A Brief and Incomplete Survey of New Types of Online Literature

Last week, T Magazine published a game of exquisite corpse featuring a selection of excellent fiction writers, from Jenny Offill and James Patterson to Zadie Smith and Ben Marcus. The game was light and refreshing; the story itself twists into absurdity as some of the authors — notably the insidious R.L. Stine — appear to be pranking their peers and sort of hacking the plot as it grows. I found the form of the story simple but genuinely interesting, so I decided to pool together this chronology (or survey) of recent developments in digital or online literary forms. This is by no means a comprehensive list, nor is it meant to be. (I have, though, included some print projects that derive their form from digital media.) But it could be a starting point for a broader discussion about new literary forms, especially those new types of fiction (and criticism) that are popping up, rapidly, on Twitter and elsewhere.

Prehistory:

Novels in Three Lines by Felix Feneon
1906

Exactly what it sounds like: a bunch of novels that are only three lines long. These are the original tweets (sort of). Félix Féneon published these novels-in-miniature in the Parisian newspaper Le Matin in 1906.

Patchwork Girl by Shelley Jackson
1995

Jackson’s Patchwork Girl is arguably the most substantial early “hypertext novel.” It was published in 1995, on the verge of the blog explosion that would come to define digital serial fiction for years.

Serialized Blog Fiction:

Feed by Mira Grant
April 2010

Mira Grant’s Feed takes the form of a series of blog posts that chronicle, of course, a zombie apocalypse. More notable as a commercially successful book that takes the form of a digital serial.

The Girl who Circumnavigated Fairyland in a Ship of Her Own Making by Catherynne M. Valente
May 2011

Valente’s novel is one of the earliest examples of a commercially successful novel written in the form of a blog. Apparently, Valente’s husband was laid off, so she wrote these quickly, posted them serially on her blog, and asked readers to donate money. The book went on to win the Andre Norton Award for Young Adult literature.

Books that are Tweets:

Twittering From the Circus of the Dead by Joe Hill
August 6, 2013

This is basically the Twitter version of Feed by Mira Grant. It’s a zombie story told in a series of “harrowing tweets.” The film rights have been purchased. What is the deal with zombie fiction and new media?

A Sui Generis Story that Reads Like Tweets and TV Episode Guide:

“Especially Heinous: 272 Views of Law & Order SVU” by Carmen Maria Machado

This incredible story looks at the beloved TV drama Law and Order SVU by redigesting it in the form of a kind of crazy episode guide. So the invidual chapters or entries are redescriptions of actual episode. It’s hilarious and disturbing.

Twitter:

Parody accounts:

@PrinceTweets2U

Parody accounts are a form of fiction. Often they are long-form dramatic monologues by a known historical personage, so theoretically they could achieve the sophistication of Shakespeare. The Prince parody is my personal favorite, and the one I find most convincing.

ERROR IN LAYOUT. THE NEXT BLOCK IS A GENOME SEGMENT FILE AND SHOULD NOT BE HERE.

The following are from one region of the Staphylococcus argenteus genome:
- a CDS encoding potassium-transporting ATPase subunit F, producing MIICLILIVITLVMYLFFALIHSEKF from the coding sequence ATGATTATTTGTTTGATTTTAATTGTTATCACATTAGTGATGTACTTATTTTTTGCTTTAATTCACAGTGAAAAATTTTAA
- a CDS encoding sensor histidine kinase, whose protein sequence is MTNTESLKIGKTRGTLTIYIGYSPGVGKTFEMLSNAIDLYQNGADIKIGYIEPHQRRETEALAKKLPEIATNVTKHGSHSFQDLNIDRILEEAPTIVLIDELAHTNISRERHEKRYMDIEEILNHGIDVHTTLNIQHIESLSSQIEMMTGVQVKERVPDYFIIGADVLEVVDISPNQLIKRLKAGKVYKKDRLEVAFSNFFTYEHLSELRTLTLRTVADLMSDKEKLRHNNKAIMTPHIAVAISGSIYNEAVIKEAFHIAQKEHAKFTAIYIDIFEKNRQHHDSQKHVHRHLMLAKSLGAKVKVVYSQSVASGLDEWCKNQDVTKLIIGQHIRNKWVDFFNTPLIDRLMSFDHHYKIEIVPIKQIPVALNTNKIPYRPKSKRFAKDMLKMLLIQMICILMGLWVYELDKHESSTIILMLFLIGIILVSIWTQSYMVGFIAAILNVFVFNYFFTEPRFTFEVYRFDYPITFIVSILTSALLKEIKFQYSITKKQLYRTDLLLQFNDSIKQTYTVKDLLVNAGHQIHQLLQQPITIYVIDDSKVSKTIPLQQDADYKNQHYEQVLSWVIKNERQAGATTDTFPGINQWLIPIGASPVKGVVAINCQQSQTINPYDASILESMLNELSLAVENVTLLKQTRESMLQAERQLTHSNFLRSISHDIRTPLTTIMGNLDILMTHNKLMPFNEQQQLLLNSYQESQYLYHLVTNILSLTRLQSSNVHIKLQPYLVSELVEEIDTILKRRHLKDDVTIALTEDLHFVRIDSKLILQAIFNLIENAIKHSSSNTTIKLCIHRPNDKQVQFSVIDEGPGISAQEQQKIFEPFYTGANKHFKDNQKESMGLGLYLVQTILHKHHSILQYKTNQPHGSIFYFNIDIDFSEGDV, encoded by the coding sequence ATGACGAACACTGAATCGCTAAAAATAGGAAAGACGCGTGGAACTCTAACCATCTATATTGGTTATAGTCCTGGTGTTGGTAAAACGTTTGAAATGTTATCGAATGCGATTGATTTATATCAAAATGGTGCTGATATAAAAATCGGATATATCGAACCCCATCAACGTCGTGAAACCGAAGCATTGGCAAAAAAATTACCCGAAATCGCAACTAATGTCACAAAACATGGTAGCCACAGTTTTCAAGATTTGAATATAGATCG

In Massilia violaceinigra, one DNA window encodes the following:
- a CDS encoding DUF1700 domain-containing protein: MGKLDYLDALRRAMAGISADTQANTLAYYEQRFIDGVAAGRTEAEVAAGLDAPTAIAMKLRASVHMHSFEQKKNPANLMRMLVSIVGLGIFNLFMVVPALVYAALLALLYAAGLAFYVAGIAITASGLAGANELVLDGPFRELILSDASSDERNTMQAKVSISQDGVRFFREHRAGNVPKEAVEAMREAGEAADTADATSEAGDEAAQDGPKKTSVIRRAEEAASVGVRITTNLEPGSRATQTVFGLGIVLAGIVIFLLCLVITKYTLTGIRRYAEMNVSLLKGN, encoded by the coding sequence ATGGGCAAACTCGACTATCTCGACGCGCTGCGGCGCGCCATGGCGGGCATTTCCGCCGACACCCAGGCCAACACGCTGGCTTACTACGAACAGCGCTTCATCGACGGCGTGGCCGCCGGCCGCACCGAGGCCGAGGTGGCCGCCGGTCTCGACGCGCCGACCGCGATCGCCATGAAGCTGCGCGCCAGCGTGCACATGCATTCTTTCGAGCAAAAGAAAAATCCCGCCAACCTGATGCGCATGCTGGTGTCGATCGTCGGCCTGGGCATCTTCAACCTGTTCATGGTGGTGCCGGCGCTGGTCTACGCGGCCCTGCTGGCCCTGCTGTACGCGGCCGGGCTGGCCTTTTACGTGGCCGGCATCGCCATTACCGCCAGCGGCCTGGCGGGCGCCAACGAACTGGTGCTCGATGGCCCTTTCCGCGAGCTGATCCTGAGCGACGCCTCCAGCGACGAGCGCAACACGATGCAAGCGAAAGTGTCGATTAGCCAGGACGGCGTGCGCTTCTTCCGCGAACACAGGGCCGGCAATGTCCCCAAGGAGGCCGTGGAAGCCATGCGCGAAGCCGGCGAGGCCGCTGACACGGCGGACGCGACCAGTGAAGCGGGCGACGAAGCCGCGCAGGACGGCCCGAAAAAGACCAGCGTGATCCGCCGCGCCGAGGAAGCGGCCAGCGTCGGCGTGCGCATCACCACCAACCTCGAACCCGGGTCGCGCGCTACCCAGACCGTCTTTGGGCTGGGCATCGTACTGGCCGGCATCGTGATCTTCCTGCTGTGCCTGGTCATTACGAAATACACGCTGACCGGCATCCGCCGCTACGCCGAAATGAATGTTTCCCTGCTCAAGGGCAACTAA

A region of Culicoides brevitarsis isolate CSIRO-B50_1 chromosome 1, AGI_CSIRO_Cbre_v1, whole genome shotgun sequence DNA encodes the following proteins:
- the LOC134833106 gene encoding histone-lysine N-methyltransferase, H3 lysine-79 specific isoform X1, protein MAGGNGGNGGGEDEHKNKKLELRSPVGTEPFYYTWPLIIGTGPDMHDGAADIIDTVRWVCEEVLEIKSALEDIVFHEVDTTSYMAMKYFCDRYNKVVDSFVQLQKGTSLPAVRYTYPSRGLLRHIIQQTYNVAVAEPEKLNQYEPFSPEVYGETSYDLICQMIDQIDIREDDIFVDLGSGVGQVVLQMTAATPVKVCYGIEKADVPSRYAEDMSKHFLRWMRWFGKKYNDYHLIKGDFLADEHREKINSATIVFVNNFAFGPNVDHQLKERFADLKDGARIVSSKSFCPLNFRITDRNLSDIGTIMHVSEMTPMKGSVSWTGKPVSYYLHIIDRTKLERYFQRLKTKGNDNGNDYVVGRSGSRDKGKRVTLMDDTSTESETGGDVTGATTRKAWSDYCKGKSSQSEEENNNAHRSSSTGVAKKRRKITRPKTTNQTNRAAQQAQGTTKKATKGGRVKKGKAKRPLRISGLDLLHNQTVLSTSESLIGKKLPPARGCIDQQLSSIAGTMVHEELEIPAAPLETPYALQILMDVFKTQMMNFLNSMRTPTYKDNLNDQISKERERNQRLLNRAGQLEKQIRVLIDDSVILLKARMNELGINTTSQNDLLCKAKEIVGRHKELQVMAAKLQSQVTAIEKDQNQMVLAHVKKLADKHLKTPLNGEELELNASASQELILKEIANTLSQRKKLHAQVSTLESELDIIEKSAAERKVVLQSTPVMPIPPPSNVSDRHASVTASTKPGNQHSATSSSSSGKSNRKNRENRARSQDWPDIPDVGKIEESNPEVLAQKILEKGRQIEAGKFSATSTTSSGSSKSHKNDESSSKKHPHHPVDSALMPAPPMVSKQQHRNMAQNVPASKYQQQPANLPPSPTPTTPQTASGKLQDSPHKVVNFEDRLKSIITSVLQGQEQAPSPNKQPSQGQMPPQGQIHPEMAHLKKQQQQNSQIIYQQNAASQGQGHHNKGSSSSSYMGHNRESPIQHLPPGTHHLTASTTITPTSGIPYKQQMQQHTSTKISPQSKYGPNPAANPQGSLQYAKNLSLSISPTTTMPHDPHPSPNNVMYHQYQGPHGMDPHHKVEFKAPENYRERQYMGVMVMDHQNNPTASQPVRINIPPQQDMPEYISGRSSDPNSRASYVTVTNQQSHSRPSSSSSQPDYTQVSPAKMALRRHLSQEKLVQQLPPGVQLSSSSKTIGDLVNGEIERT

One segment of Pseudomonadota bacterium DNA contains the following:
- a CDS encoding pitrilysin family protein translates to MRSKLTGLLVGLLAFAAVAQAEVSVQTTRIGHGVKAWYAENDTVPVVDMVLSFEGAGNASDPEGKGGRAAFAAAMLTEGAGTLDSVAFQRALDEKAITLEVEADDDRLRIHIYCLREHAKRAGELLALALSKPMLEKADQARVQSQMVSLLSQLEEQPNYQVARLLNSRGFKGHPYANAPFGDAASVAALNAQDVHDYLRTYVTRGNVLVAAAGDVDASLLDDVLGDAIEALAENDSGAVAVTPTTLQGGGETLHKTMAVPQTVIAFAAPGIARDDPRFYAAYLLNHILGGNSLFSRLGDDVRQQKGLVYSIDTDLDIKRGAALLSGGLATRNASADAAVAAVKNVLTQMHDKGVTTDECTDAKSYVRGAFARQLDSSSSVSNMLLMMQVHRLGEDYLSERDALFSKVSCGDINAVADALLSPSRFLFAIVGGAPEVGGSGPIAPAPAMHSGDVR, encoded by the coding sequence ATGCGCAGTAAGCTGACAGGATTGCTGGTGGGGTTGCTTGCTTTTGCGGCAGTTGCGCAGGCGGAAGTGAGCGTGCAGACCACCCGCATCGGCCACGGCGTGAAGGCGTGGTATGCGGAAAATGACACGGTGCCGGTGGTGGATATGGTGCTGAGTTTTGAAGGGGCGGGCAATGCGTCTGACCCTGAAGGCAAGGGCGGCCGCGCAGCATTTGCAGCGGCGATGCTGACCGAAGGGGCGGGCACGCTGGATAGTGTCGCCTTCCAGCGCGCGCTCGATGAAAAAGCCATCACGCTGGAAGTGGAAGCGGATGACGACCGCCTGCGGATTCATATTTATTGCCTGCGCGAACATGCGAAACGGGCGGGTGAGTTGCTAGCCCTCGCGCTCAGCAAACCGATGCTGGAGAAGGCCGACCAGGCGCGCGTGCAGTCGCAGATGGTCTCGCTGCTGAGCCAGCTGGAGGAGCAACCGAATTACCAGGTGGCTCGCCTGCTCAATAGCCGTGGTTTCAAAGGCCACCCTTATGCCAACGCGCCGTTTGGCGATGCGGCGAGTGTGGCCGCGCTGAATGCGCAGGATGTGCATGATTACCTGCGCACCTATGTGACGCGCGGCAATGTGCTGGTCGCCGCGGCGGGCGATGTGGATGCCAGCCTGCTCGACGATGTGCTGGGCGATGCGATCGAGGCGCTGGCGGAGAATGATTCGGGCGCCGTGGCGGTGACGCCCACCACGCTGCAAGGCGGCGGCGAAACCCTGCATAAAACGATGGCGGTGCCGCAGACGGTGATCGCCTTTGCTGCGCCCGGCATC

Short-Short Narratives:

“Seven Stories about Drones” by Teju Cole
January 14, 2013

Teju Cole has established himself as the narratological master of new media. His digital serial work often begins as a minor technological innovation that eventually flowers into something beautiful and authentically literary. His “Seven Stories about Drones” is probably the early classic of tweet-as-short-story, by which I mean 140-characters that are each (in themselves) a short story. One tweet, in other words, is one story.

Long-Short Narratives:

“Black Box” by Jennifer Egan
May–June 2012

This literary sci-fi entry by Jennifer Egan was commissioned by The New Yorker in 2012. The story, a collection of “mental dispatches” from a spy, is widely considered to be the classic of Twitter Fiction. And it’s probably the purest example of a really long story—it’s more than 600 tweets—composed of many entries.

Crowdsourced Narratives:

“Hafiz” by Teju Cole
January 8, 2014

Teju Cole returned in 2014 with the Twitter long-form story “Hafiz.” Written by Cole, but tweeted by a gaggle of lit-world luminaries in sequence, the story had the weird effect of loosing strange, disparate, and beautiful tweets into your stream like beautiful little fish.

Multiple Characters / Handles:

Twitter Fiction Mystery by Elliott Holt
November 2012

This twitter mystery by Elliott Holt uses multiple accounts to tell a story (about a woman falling from a hotel) from different, sometimes clashing perspectives.

Story-in-Images:

“Time of the Game” by Teju Cole
World Cup Final 2014

More of a documentary project, Cole’s “Time of the Game” opened up new options for image-based narrative art by crowdsourcing images of each minute of the World Cup final. The website is beautiful.

Literary Criticism:

“Working on My Novel” by Cory Arcangel
Feed started: December 2011
Book Published: July 31, 2014

Cory Arcangel’s project, which as far as I can tell began three years ago and culminated in a book in July, collects tweets that feature the phrase “working on my novel.” These collected reach range from funny to sad to inspiring. It’s an indirect critique of the publishing industry, and also a celebration of literary creation.

Film Criticism:

Laconia: 1,200 Tweets on Film by Masha Tupitsyn
May 27, 2011

Masha Tupitsyn helped establish the genre of “micro-criticism” with Laconia, a series of studied, architecturally arranged tweets on cinema.